“There’s a lot of systematic things in Canada that have made it tough for people to continue,” Mr. Lind said. He said there was a lack of funding and no substantial plan to grow the next generation of curlers.

When Mr. Lind arrived in Japan in 2013, Team Fujisawa had won no medals and lacked international experience. He said the biggest cultural difference was seeing how the team played versus how he had learned the game at home.

In Alberta, he said, curlers learned by playing games. But in Japan, they would hone their technical skills by, for example, sliding through cones 100 times. “Even just to get them to play like a fun game against each other, they’re always kind of a little apprehensive,” Mr. Lind said. “They’re like: ‘No, we just want to practice.’”

The team is named after the skip, 30-year-old Satsuki Fujisawa, and is made up of five women, including two sisters. Three of them come from the northern town of Tokoro, widely considered the birthplace of the sport in Japan.

Curling came to Japan in 1980 after Yuji Oguri, a resident of Tokoro, participated in a workshop with curlers from Alberta.

Mr. Oguri and his friends later began crafting stones from two-liter beer kegs and fashioning their own curling shoes, sticking sheets of plywood and leather to their boots. They created their rinks, stamping on snow to flatten out the surface and periodically sprinkling water to keep it frozen.

“It was tough work, but fun in a way, looking back on it now,” said Shinobu Fujiyoshi, 76, a retired farmer who is the oldest curler on his current team. “There was no amusement or place to go in winter, but it was a place we could get together.”

The sport grew quickly. By 1981, there were 14 teams competing in Tokoro. But it only gained national prominence when an indoor curling rink — the largest in Asia — was built in 1988.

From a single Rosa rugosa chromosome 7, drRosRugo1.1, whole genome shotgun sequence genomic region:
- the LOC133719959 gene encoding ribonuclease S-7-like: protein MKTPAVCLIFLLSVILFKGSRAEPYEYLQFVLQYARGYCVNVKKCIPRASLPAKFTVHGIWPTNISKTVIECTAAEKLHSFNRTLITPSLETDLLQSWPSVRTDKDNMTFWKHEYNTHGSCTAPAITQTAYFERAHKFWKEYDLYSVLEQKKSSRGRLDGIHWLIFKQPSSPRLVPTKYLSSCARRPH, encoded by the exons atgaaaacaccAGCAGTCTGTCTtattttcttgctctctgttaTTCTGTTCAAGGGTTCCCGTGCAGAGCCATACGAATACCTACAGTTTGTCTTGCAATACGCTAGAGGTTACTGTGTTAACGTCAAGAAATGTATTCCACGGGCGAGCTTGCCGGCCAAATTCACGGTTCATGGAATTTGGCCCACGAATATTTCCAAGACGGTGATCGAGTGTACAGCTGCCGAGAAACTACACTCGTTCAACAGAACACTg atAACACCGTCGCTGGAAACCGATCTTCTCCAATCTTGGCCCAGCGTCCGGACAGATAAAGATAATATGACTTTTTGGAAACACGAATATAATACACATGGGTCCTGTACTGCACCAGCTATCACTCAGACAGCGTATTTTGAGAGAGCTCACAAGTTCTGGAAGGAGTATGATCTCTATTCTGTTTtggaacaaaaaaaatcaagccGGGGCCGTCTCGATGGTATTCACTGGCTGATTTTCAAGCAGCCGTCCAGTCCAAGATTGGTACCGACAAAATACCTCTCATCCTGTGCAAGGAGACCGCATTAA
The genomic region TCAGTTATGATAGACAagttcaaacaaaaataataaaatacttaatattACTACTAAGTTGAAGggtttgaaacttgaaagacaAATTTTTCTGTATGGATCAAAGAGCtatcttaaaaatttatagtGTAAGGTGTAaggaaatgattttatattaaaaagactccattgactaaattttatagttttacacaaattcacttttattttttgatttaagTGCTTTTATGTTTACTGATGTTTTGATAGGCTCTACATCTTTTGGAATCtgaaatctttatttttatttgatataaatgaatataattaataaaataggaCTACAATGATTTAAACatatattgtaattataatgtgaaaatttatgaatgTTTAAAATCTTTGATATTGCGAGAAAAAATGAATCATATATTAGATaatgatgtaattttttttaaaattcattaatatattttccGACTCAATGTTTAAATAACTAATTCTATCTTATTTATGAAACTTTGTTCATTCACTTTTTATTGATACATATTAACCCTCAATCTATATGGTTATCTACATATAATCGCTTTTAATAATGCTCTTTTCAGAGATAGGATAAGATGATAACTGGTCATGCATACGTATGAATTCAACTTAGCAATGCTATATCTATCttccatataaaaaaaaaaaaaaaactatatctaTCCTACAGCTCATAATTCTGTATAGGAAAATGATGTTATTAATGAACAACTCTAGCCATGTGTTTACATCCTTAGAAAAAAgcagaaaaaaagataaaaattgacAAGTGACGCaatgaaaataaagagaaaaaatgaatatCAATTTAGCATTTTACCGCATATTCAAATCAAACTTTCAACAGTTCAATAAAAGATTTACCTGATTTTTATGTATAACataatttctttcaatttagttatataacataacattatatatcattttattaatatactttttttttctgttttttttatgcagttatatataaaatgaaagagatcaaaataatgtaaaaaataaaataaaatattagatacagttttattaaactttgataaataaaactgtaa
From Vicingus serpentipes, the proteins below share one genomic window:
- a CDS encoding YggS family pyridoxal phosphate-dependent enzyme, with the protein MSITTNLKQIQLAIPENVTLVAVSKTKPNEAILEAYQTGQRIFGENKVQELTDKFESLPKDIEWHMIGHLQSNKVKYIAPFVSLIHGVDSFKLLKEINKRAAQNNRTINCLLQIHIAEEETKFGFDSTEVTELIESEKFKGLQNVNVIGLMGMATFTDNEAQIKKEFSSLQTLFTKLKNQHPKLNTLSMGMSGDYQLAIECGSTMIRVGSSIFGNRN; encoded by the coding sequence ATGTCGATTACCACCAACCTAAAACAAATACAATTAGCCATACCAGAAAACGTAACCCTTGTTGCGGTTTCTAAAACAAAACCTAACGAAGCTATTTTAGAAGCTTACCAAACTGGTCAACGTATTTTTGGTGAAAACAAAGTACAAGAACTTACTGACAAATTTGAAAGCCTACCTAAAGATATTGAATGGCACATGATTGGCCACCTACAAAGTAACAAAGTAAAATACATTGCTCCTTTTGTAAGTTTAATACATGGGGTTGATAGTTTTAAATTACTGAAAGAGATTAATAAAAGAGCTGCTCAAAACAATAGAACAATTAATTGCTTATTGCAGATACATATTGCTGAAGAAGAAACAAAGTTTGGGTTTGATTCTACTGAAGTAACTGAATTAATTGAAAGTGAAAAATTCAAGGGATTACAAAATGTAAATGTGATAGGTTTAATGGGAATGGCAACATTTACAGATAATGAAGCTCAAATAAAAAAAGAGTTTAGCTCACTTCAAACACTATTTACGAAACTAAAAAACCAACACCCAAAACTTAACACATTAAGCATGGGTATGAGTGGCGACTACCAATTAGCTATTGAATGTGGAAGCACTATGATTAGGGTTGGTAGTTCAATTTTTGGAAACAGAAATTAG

Suyuan Fan of Team China. China embraced curling — known there as “ice kettle” — in the early 1990s and achieved international success relatively quickly. Credit…Gabriela Bhaskar/The New York Times

Makoto Tsuruga started practicing at the rink when he was 14. He recalled seeing middle-aged people bending their backs on the ice, some of them even sweeping with brooms.It looked so uncool and I never wanted to play it,” he said.

Mr. Tsuruga, now 44, said he struggled at first with the balance and power needed in curling. “It looks easy, but I found it very difficult,” he said.

He eventually represented Japan at the 1998 Winter Olympics, held in the Japanese city of Nagano. Back then, only he and another player wore microphones during the games. Now, all the players are miked up. He says that’s one reason Team Fujisawa has become so popular.

“In baseball or soccer, the audience can never hear what the players are talking about,” Mr. Tsuruga said. “When they hear the players’ conversations, the audience can also think and understand what the players are trying to do. It’s a sport suitable for TV.”

During the 2018 Winter Olympics in Pyeongchang, South Korea, television broadcasts showed Team Fujisawa munching on strawberries, apples or dried fruit as they discussed strategy during breaks. It was a hit back home and gave rise to a new buzzword — “snack time,” or “mogumogu time.”

Members of Team China greeted spectators after beating Sweden last week.Credit…Hiroko Masuike/The New York Times

In Japan, curling fans will be cheering Team Fujisawa on.

Osamu Mabuchi, 31, a resident of Tokoro, started curling when he was 10. He said he enjoys the sport because it lets him bond with seniors like Mr. Fujiyoshi. Of Team Fujisawa, he said: “They are so adorable and everyone likes them.”

Sui-Lee Wee reported from Beijing and Makiko Inoue from Tokyo. Jin Yu Young contributed reporting from Seoul and Claire Fu contributed research.